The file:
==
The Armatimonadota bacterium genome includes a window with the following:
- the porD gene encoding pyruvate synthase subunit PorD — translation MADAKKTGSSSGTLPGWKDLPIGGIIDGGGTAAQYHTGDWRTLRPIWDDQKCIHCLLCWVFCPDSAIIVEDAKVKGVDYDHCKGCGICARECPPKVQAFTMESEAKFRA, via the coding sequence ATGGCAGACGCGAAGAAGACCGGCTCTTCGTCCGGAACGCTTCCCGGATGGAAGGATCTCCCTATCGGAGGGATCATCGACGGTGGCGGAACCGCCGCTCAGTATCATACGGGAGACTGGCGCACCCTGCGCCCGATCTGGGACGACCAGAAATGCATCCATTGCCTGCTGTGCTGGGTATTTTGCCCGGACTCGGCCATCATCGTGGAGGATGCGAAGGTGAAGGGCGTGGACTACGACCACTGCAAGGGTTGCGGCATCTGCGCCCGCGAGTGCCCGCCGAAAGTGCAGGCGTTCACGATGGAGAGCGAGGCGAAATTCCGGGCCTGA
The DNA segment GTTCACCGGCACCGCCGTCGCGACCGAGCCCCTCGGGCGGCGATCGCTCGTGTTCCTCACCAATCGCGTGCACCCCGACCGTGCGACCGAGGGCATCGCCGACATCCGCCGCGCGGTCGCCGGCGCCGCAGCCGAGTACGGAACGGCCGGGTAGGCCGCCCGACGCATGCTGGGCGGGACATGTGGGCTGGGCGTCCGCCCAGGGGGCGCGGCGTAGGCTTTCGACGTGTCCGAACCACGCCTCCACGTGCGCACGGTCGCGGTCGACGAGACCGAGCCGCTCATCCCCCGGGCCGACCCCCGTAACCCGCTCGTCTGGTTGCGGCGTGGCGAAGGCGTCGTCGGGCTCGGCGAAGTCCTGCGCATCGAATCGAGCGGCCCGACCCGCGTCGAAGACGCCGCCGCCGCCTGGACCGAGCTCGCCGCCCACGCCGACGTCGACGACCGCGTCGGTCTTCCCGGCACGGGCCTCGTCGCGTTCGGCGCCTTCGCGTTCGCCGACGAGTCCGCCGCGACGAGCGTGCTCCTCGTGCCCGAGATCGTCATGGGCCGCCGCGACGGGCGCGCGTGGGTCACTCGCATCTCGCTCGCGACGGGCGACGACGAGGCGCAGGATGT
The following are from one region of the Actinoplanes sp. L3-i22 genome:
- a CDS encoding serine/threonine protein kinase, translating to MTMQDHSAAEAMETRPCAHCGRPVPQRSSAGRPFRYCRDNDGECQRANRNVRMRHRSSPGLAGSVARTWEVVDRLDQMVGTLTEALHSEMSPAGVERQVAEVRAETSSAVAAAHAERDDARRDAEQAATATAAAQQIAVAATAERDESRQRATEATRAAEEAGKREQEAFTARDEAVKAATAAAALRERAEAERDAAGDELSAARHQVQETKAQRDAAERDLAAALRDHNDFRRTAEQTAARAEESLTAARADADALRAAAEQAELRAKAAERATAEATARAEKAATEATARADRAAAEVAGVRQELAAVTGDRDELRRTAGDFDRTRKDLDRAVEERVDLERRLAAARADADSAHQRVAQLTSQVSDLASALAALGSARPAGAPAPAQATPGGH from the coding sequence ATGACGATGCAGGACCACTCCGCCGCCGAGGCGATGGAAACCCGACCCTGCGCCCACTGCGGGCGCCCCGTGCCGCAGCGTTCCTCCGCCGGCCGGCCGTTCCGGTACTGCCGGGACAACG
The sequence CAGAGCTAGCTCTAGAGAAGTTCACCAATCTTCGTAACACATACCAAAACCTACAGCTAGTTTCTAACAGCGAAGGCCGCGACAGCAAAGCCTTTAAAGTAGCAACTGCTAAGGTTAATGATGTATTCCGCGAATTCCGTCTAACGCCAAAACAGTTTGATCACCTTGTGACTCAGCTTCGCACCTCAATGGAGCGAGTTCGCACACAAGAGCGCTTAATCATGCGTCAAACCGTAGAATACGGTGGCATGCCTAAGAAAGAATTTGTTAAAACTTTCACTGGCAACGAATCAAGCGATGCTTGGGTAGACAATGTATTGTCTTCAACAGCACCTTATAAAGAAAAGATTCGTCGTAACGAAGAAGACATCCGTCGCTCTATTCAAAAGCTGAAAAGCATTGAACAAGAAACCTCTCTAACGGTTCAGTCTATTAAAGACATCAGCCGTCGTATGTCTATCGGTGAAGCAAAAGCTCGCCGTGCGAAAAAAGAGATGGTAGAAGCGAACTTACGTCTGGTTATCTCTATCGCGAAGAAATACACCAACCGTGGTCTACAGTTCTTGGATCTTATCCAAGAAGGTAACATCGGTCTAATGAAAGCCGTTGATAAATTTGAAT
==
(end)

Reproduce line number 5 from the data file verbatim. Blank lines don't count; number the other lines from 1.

- a CDS encoding serine/threonine protein kinase, translating to MTMQDHSAAEAMETRPCAHCGRPVPQRSSAGRPFRYCRDNDGECQRANRNVRMRHRSSPGLAGSVARTWEVVDRLDQMVGTLTEALHSEMSPAGVERQVAEVRAETSSAVAAAHAERDDARRDAEQAATATAAAQQIAVAATAERDESRQRATEATRAAEEAGKREQEAFTARDEAVKAATAAAALRERAEAERDAAGDELSAARHQVQETKAQRDAAERDLAAALRDHNDFRRTAEQTAARAEESLTAARADADALRAAAEQAELRAKAAERATAEATARAEKAATEATARADRAAAEVAGVRQELAAVTGDRDELRRTAGDFDRTRKDLDRAVEERVDLERRLAAARADADSAHQRVAQLTSQVSDLASALAALGSARPAGAPAPAQATPGGH from the coding sequence ATGACGATGCAGGACCACTCCGCCGCCGAGGCGATGGAAACCCGACCCTGCGCCCACTGCGGGCGCCCCGTGCCGCAGCGTTCCTCCGCCGGCCGGCCGTTCCGGTACTGCCGGGACAACG